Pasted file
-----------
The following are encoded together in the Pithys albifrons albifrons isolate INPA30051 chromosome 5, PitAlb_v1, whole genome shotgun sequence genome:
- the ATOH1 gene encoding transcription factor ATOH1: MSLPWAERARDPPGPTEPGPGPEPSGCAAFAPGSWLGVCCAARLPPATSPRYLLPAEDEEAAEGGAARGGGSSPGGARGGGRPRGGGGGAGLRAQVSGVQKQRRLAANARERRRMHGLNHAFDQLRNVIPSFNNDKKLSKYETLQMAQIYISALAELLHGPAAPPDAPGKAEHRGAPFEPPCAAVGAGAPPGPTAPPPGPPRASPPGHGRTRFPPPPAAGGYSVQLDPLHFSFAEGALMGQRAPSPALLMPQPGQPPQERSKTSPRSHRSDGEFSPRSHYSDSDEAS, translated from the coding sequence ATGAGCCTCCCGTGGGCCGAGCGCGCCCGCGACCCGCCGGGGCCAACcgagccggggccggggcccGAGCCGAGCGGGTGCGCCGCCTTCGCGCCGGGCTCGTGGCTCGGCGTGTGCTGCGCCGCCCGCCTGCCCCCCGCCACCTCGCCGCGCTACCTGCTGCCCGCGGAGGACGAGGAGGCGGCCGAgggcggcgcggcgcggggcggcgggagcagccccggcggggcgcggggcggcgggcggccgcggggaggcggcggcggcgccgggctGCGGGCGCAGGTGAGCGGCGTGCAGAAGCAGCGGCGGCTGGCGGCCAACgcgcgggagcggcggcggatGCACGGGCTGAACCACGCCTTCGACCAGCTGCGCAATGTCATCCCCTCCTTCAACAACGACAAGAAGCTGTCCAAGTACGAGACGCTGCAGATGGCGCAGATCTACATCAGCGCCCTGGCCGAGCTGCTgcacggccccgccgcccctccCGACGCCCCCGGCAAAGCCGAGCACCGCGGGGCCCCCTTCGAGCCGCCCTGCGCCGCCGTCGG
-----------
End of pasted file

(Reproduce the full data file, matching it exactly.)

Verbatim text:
The following are encoded together in the Pithys albifrons albifrons isolate INPA30051 chromosome 5, PitAlb_v1, whole genome shotgun sequence genome:
- the ATOH1 gene encoding transcription factor ATOH1: MSLPWAERARDPPGPTEPGPGPEPSGCAAFAPGSWLGVCCAARLPPATSPRYLLPAEDEEAAEGGAARGGGSSPGGARGGGRPRGGGGGAGLRAQVSGVQKQRRLAANARERRRMHGLNHAFDQLRNVIPSFNNDKKLSKYETLQMAQIYISALAELLHGPAAPPDAPGKAEHRGAPFEPPCAAVGAGAPPGPTAPPPGPPRASPPGHGRTRFPPPPAAGGYSVQLDPLHFSFAEGALMGQRAPSPALLMPQPGQPPQERSKTSPRSHRSDGEFSPRSHYSDSDEAS, translated from the coding sequence ATGAGCCTCCCGTGGGCCGAGCGCGCCCGCGACCCGCCGGGGCCAACcgagccggggccggggcccGAGCCGAGCGGGTGCGCCGCCTTCGCGCCGGGCTCGTGGCTCGGCGTGTGCTGCGCCGCCCGCCTGCCCCCCGCCACCTCGCCGCGCTACCTGCTGCCCGCGGAGGACGAGGAGGCGGCCGAgggcggcgcggcgcggggcggcgggagcagccccggcggggcgcggggcggcgggcggccgcggggaggcggcggcggcgccgggctGCGGGCGCAGGTGAGCGGCGTGCAGAAGCAGCGGCGGCTGGCGGCCAACgcgcgggagcggcggcggatGCACGGGCTGAACCACGCCTTCGACCAGCTGCGCAATGTCATCCCCTCCTTCAACAACGACAAGAAGCTGTCCAAGTACGAGACGCTGCAGATGGCGCAGATCTACATCAGCGCCCTGGCCGAGCTGCTgcacggccccgccgcccctccCGACGCCCCCGGCAAAGCCGAGCACCGCGGGGCCCCCTTCGAGCCGCCCTGCGCCGCCGTCGG